In this day and age, it’s not uncommon for a translation agency to contact their pool of translators with a request to lower rates. Translators tend to get upset about this kind of requests—and sometimes rightfully so. Although this type of requests might be indeed frustrating, I found that changing my perspective helps me focus on what’s good in them, not on how angry I am.
Don’t Take It Personally
As simple as it may sound, it works. Just as salespeople shouldn’t take rejection personally, you shouldn’t feel like an agency that you trusted as your partner actually disrespects you. Oftentimes, their request is simply a business decision. The agency needs to lower their own rates to be more competitive and win more business that they’re going to send your way. The last thing you want to focus on is how unfair this situation is for you personally.
Whatever you agree upon with an agency should be a win-win. I don’t believe in a win-lose. By doing them a favor and reducing your rate, you’re entitled to expecting something in return. The best option is usually increased volumes of work. Ask for more work, and it’ll compensate you what you’ll lose on the price. Another option is to agree with the agency that you’ll lower translation quality proportionally. This way, you’ll be able to work faster and translate more words every day. The third option is asking for a referral or asking to receive for free a product that the agency makes such as a software product.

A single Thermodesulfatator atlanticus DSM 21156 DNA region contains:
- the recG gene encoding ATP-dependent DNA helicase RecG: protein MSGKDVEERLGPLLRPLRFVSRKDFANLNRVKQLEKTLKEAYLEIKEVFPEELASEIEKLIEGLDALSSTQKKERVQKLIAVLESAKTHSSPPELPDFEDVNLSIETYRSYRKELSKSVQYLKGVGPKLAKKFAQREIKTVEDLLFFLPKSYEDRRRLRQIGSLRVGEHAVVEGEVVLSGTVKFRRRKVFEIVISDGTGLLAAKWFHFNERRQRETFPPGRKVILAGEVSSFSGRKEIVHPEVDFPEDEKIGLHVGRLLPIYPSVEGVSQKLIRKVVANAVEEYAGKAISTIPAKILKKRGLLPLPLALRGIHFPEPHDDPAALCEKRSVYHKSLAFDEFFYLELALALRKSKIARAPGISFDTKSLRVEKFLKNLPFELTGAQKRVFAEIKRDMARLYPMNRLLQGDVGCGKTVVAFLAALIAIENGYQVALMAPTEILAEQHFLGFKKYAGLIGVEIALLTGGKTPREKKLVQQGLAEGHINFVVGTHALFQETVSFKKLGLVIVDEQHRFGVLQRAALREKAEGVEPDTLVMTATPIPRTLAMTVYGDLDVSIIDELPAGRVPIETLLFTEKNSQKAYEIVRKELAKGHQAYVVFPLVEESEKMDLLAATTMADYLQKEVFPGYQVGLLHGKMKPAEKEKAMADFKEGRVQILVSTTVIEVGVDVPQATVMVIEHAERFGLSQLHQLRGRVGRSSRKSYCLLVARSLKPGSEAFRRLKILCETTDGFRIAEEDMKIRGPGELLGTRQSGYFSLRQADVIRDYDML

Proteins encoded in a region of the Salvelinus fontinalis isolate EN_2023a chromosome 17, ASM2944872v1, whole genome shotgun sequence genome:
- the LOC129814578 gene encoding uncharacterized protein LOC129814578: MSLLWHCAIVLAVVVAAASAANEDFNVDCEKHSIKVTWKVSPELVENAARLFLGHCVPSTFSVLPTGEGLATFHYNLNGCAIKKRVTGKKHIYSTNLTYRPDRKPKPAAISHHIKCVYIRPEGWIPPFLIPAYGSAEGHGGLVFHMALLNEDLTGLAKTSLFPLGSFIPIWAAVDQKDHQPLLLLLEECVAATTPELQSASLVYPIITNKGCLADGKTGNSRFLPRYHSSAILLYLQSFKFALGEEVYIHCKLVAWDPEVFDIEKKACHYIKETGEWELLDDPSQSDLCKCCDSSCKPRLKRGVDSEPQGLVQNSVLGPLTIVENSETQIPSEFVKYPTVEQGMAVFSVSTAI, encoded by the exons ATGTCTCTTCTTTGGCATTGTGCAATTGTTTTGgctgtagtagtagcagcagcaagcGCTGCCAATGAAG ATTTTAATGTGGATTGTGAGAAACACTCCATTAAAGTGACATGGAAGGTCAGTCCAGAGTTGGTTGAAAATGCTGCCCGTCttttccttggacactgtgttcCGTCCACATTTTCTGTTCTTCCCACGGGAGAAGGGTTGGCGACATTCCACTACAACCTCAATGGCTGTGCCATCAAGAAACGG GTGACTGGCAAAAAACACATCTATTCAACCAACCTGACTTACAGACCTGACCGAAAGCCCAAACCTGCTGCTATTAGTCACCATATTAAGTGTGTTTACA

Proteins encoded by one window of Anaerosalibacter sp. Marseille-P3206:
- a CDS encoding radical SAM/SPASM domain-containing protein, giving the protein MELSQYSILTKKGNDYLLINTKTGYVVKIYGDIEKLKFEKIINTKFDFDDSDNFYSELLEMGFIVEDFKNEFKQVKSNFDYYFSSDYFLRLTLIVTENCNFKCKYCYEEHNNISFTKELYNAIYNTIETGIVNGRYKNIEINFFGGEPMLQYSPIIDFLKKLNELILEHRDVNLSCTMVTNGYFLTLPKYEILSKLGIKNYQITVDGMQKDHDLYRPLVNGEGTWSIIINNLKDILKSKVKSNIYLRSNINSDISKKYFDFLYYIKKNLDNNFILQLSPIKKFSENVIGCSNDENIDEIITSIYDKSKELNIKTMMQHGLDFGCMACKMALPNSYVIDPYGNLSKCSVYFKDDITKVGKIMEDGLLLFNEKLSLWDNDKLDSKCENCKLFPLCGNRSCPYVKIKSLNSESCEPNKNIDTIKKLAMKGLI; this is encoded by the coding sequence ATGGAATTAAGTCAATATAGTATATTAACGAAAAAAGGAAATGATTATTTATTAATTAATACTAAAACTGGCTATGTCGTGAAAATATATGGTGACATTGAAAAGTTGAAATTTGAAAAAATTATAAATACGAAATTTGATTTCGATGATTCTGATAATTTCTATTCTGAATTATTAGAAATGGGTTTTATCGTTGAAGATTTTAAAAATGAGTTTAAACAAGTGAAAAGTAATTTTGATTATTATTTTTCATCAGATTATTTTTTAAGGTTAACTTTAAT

I’m not talking about those cases when an agency obviously disrespects you. That’s not how they should treat a partner, and you shouldn’t give in unless you have very strong reasons to agree. Once, we accepted a 100K-word English to Russian translation project from an agency and began working on it. After a few days, the agency told us they wanted a 10% discount or else they would reassign the project to someone else. This sounded like a threat, and we thought this kind of attitude was borderline insulting. Even though it was extremely inconvenient for us to give up the project at this point because we had already booked the team and had rejected other projects since we had expected to be busy for a few weeks, we had to say no. But under different circumstances and before we accept a project, we’re happy to discuss a discount when a client needs it because e.g. they had to come down on the price to win a project.
When an agency contacts a translator with a request to lower his/her rates, my recommendation is to put feelings aside and put on your business owner hat.
That will take the heat out of the situation.
Now that you’re even keeled, look for a win-win solution that enables both you and your agency client to achieve your financial goals. If there’s none, well, you should agree to disagree then.
How did you react to this kind of requests in the past?